Tuesday, September 3, 2013
The Many Looks From Telezooms
Daniel J. Cox took an 80-400mm telezoom to the Galápagos to have a single lens that could create a tight portrait or back off to photograph behavior
The tight portrait makes the animal's personality come alive and encourages viewers to take an intimate look into the detailed beauty of the animal itself.
When done correctly, with proper optics, you'll see the tiniest of feathers, the wispiest of lines radiating out from the pupil or calcium-based keratin flaking off the beak. Discovering the most delicate details is like solving a mystery, seeing more than you can imagine, all of it right before your eyes. Only the highest-caliber optics can resolve this.
Another helpful option for making the most of zoom lenses is to use the back-focus button on most current cameras. The key to gaining the benefits of the back AF button is to make certain you disable the front shutter AF first. The default setting on all cameras is to initiate focus by pushing halfway down on the front shutter-release button. The idea is to remove AF from the front and exclusively rely on the rear AF Start button to initiate focus.
Without disabling the front AF, pressing the shutter to take the picture will refocus the lens after you already used the rear AF to set your focus. If the front AF isn't turned off, the two buttons are fighting each other and effectively canceling each other out. Using the rear AF Start button is even more important when using a zoom. It allows you to compose your subject more effectively. The rear AF Start button lets you point the AF sensor at your subject, push to focus, release to lock the AF, recompose, and shoot a more professional composition. Many photographers use a similar technique by holding the front shutter button down halfway. That works, but the rear AF is much easier because you don't need to delicately hold a button halfway.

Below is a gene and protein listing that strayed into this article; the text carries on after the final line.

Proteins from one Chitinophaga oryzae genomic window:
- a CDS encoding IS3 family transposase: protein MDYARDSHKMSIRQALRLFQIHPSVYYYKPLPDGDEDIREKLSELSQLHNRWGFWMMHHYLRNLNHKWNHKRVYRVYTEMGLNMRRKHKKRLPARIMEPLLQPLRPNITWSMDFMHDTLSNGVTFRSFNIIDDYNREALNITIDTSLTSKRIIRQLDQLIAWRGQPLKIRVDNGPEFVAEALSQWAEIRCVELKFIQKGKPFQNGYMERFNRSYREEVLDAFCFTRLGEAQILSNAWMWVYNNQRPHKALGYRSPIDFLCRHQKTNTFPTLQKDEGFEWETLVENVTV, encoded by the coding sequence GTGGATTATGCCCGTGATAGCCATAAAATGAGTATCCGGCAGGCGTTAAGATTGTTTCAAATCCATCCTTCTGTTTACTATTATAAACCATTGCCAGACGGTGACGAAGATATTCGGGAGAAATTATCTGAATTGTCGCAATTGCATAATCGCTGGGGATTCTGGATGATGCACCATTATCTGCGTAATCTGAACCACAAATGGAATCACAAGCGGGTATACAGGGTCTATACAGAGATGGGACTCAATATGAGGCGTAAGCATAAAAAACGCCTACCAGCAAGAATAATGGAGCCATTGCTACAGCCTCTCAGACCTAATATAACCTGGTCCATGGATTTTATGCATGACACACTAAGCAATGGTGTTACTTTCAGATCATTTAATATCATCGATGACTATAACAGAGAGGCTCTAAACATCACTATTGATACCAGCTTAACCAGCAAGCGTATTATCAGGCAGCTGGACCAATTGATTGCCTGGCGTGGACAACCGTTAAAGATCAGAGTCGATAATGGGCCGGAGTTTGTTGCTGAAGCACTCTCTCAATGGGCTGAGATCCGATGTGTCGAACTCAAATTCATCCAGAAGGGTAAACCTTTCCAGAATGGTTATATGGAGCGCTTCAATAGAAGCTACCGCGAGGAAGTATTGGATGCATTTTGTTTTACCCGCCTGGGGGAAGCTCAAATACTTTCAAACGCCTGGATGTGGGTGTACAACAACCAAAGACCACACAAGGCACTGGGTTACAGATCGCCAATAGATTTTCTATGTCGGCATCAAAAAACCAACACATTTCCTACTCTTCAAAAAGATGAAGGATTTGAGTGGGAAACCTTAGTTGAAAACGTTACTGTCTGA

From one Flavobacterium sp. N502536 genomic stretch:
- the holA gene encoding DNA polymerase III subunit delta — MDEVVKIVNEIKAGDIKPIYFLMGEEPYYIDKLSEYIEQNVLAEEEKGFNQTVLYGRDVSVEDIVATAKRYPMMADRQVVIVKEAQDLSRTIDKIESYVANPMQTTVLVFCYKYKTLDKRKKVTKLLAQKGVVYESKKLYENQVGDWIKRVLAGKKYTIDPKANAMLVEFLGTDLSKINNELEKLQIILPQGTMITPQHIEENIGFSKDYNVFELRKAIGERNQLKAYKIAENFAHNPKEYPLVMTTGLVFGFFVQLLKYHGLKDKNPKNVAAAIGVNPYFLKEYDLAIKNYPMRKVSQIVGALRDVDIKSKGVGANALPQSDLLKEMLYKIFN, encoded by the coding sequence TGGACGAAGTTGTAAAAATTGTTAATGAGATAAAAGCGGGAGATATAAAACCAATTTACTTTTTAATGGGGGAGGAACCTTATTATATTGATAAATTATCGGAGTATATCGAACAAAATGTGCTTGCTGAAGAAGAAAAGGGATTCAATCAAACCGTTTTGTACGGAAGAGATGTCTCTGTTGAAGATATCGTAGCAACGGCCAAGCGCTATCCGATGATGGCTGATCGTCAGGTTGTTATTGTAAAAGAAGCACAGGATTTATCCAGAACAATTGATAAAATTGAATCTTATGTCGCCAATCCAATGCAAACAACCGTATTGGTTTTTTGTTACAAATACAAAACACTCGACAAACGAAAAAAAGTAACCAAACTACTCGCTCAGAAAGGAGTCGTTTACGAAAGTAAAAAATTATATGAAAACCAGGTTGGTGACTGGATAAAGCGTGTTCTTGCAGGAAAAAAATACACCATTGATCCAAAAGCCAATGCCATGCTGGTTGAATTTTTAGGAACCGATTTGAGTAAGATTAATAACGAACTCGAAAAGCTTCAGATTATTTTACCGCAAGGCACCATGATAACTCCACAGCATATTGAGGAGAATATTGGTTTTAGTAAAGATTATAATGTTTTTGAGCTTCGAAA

Another advantage to the back-focus AF is being able to leave your camera in Predictive AF or AI Servo at all times. Using the back AF button is very similar to having your camera set to Single Shot AF when needed, with the added ability to change to Predictive AF instantaneously. When capturing a stationary subject, pressing the back AF button to focus, then releasing to lock, you now have replicated the camera's Single Shot AF option even though you're technically in Predictive/AI Servo. When your subject starts to run or fly and the action gets heated, your camera is already in Predictive AF; by simply pushing the back AF button, initiating Predictive or AI Servo now easily tracks your fleeting subject.
See more of Daniel J. Cox's photography at www.naturalexposures.com.
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